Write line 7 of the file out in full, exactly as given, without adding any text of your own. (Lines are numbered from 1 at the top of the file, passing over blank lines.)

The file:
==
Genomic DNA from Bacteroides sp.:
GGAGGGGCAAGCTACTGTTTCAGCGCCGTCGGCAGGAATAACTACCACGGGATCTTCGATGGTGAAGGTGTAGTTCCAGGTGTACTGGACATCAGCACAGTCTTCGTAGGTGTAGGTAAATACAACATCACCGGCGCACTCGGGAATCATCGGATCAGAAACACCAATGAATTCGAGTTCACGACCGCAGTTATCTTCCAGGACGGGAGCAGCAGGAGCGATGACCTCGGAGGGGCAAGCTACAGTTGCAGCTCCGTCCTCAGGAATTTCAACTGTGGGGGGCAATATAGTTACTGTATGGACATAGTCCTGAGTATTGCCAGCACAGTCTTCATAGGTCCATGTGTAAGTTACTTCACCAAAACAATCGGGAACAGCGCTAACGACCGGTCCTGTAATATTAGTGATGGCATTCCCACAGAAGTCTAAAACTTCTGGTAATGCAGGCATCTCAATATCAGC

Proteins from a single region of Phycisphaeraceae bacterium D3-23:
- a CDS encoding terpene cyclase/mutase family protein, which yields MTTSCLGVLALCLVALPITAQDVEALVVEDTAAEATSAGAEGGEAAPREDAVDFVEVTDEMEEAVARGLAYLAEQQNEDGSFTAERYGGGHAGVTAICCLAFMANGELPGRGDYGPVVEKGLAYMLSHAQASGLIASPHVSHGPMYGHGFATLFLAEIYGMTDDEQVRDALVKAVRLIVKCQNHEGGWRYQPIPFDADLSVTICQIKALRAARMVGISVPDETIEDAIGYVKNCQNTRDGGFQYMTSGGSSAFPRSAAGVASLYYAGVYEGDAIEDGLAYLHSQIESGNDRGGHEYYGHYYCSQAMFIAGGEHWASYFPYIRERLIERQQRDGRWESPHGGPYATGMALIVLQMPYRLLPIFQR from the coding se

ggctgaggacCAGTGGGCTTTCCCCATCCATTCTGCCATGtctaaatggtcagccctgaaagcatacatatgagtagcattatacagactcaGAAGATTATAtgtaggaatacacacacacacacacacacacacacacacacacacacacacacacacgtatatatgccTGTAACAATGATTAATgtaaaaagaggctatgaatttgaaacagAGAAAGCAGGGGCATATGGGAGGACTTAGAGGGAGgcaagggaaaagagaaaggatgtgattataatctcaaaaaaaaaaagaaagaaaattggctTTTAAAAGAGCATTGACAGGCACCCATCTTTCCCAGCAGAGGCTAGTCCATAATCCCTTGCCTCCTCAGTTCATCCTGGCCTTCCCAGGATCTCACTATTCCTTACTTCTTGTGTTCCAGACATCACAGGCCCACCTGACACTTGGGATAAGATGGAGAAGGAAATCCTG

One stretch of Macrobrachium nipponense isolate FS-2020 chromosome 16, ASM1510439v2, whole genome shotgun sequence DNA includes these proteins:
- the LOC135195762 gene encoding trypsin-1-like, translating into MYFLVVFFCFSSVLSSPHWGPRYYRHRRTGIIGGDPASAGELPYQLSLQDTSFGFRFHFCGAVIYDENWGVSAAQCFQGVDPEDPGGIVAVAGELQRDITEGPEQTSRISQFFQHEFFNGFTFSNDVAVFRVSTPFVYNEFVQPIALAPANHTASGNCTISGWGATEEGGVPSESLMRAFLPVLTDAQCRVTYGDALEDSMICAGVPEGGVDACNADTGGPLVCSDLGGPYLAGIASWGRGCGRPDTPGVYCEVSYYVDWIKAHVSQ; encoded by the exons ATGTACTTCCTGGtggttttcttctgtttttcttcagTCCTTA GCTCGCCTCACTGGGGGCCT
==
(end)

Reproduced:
- the LOC135195762 gene encoding trypsin-1-like, translating into MYFLVVFFCFSSVLSSPHWGPRYYRHRRTGIIGGDPASAGELPYQLSLQDTSFGFRFHFCGAVIYDENWGVSAAQCFQGVDPEDPGGIVAVAGELQRDITEGPEQTSRISQFFQHEFFNGFTFSNDVAVFRVSTPFVYNEFVQPIALAPANHTASGNCTISGWGATEEGGVPSESLMRAFLPVLTDAQCRVTYGDALEDSMICAGVPEGGVDACNADTGGPLVCSDLGGPYLAGIASWGRGCGRPDTPGVYCEVSYYVDWIKAHVSQ; encoded by the exons ATGTACTTCCTGGtggttttcttctgtttttcttcagTCCTTA GCTCGCCTCACTGGGGGCCT